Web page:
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Critics reviews
Takeshi Kitano Japan, 1997
In Fireworks’ new stylistic register, Kitano’s elliptical editing coexists with moments of introspection, and a renewed aesthetic adjusts to the film’s sentimentality.
February 03, 2020
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The film’s title translates to Fireworks while combining the Japanese words for “fire” and “flower,” two images that appear throughout the paintings. These paintings, along with frequent Kitano collaborator Joe Hisaishi’s marvelous score, bring much emotional power to this work.
November 16, 2016
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It’s an odd work that mixes almost cartoonish violence, comedy, and deep feeling to create a compelling and affecting film. “Beat” Takeshi Kitano is a wonderfully bold and original voice in world cinema who deserves your attention.
June 16, 2008
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Kitano’s morose, alienated take on what could be a standard-issue cops-and-gangsters tale is simultaneously coolly stylized and surprisingly emotionally persuasive. Yes, the scenes involving Nishi and his wife feel weirdly cloying at first, especially when you compare them with the jarringly violent sequences in between. But by the time you realize where it’s all going, it’s pretty tough to get that constricted feeling out of your throat.
November 02, 2004
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It announces not only a new kind of “cop movie” but a template for a new kind of Kitano film. Violent Cop has its share of long pauses and gruesome violence, but in Fireworks Kitano embraces sentimentality that may strike some as maudlin, but the way he handles it is neither strong-armed nor phony. The film is heavy on nostalgia and even what we might call treacle, but the conviction the filmmaker brings to the table forces one to entertain the notion that these scenes are, in fact, essential.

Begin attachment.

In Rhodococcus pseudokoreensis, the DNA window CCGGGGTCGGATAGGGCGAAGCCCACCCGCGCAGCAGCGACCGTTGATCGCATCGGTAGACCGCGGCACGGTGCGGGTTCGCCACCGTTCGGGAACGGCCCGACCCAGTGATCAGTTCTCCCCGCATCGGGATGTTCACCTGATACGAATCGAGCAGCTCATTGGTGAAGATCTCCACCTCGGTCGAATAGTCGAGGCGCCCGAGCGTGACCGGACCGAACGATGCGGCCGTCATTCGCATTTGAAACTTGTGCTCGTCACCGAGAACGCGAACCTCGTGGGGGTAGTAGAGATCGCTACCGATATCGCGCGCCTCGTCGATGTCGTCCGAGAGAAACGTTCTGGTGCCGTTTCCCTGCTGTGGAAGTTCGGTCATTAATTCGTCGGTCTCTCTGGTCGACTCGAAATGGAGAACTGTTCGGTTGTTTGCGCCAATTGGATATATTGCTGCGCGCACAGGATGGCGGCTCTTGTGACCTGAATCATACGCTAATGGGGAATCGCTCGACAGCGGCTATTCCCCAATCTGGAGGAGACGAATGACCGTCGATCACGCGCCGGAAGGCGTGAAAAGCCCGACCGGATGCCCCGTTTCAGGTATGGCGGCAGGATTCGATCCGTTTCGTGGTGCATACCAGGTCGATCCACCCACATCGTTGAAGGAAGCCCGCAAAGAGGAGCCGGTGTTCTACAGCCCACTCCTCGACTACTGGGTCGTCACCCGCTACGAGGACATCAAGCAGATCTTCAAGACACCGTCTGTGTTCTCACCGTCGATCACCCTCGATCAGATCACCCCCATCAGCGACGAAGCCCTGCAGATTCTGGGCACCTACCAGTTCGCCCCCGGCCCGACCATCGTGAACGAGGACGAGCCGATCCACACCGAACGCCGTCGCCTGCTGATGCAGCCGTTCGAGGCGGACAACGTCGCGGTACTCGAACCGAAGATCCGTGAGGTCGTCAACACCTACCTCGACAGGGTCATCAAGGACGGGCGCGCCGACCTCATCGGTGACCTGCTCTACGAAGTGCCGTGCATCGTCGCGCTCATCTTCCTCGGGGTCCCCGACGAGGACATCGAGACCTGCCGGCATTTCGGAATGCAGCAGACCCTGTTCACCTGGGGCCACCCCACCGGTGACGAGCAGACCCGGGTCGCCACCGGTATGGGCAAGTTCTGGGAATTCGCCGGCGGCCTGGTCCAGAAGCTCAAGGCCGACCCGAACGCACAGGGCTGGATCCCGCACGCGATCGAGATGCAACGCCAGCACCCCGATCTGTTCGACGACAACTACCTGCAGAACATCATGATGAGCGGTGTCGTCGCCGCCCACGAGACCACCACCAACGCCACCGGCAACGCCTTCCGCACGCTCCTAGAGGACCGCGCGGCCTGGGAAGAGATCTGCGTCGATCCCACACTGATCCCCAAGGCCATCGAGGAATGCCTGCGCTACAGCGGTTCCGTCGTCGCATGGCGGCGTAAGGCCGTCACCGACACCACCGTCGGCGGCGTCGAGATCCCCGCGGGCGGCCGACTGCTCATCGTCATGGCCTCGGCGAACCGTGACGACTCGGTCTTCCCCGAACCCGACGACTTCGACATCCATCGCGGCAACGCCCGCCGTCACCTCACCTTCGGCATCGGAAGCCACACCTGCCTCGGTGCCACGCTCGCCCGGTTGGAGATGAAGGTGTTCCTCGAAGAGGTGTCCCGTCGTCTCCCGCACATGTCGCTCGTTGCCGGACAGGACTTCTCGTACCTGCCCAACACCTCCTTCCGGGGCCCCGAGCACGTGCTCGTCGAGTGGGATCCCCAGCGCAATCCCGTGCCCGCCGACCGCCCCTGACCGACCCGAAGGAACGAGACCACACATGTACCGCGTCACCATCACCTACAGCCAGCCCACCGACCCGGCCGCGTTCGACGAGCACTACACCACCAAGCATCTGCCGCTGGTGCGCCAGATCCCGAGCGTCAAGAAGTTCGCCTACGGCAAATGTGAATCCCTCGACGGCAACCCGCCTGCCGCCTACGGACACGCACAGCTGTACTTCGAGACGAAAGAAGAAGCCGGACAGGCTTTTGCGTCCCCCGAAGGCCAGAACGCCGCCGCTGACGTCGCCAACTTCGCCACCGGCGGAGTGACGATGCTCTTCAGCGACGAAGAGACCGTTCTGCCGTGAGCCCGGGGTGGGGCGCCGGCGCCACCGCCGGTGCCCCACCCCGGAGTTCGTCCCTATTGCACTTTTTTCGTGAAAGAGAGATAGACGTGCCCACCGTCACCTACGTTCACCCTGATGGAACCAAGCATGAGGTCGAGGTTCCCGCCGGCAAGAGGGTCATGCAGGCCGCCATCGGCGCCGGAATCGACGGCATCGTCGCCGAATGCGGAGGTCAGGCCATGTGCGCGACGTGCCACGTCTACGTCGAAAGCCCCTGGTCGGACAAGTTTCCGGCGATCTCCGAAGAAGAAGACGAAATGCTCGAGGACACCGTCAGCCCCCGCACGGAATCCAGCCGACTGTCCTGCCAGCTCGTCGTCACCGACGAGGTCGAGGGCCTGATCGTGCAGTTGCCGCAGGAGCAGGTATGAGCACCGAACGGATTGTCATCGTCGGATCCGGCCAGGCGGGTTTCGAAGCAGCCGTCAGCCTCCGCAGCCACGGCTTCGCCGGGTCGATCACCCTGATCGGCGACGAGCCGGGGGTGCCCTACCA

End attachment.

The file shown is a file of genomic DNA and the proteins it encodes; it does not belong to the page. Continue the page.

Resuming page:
July 07, 2004
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What emerges is more than the sum of its parts, an original and profound statement on mortality, how rich human life can be, and how quickly it can be taken away.
March 29, 2002
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The director’s own filmed body becomes the film’s central object; an elusive, ambiguous, and highly unstable centre of meaning, existing in and around the images on screen, and never quite being entirely contained by narrative intention. It is Hana-Bi’s ability to resonate on multiple symbolic levels evoked by the fiction, while simultaneously exceeding the limits of explicit narrative discourse, that renders the film such an unusual and rich cinematic experience.
November 05, 2000
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The spaces Kitano evokes in Hana-bi, the aural, visual and narrative elisions, are coupled with the frantic violence and fast cutting of the action sequences which imbue the film with both a meditative and distinctly contemporary feel. Yet in many ways the film reflects the style and use of space of one of Japan’s most significant filmmakers of the past, Yasujiro Ozu.
June 07, 2000
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Unsuspecting viewers who – following the obligatory promotional nods to Quentin Tarantino – go expecting a mixture of cool thrills and low laughs from Hana-bi will be disappointed, even dismayed. It is a rigorous, understated, elliptical, often contemplative film – and one carrying a slowly building, emotional depth-charge.
September 01, 1998
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The movie is as full of shocking, staccato brutality as meditative calm. Several static compositions presented in satisfying long takes function as serene still lifes, and tight close-ups of sumptuous paintings and drawings (by Takeshi), with their saturated colors and surreal yet iconic imagery, are as forceful as the depictions of the gruesome maimings and killings that enable Nishi to keep the future at bay.
March 19, 1998
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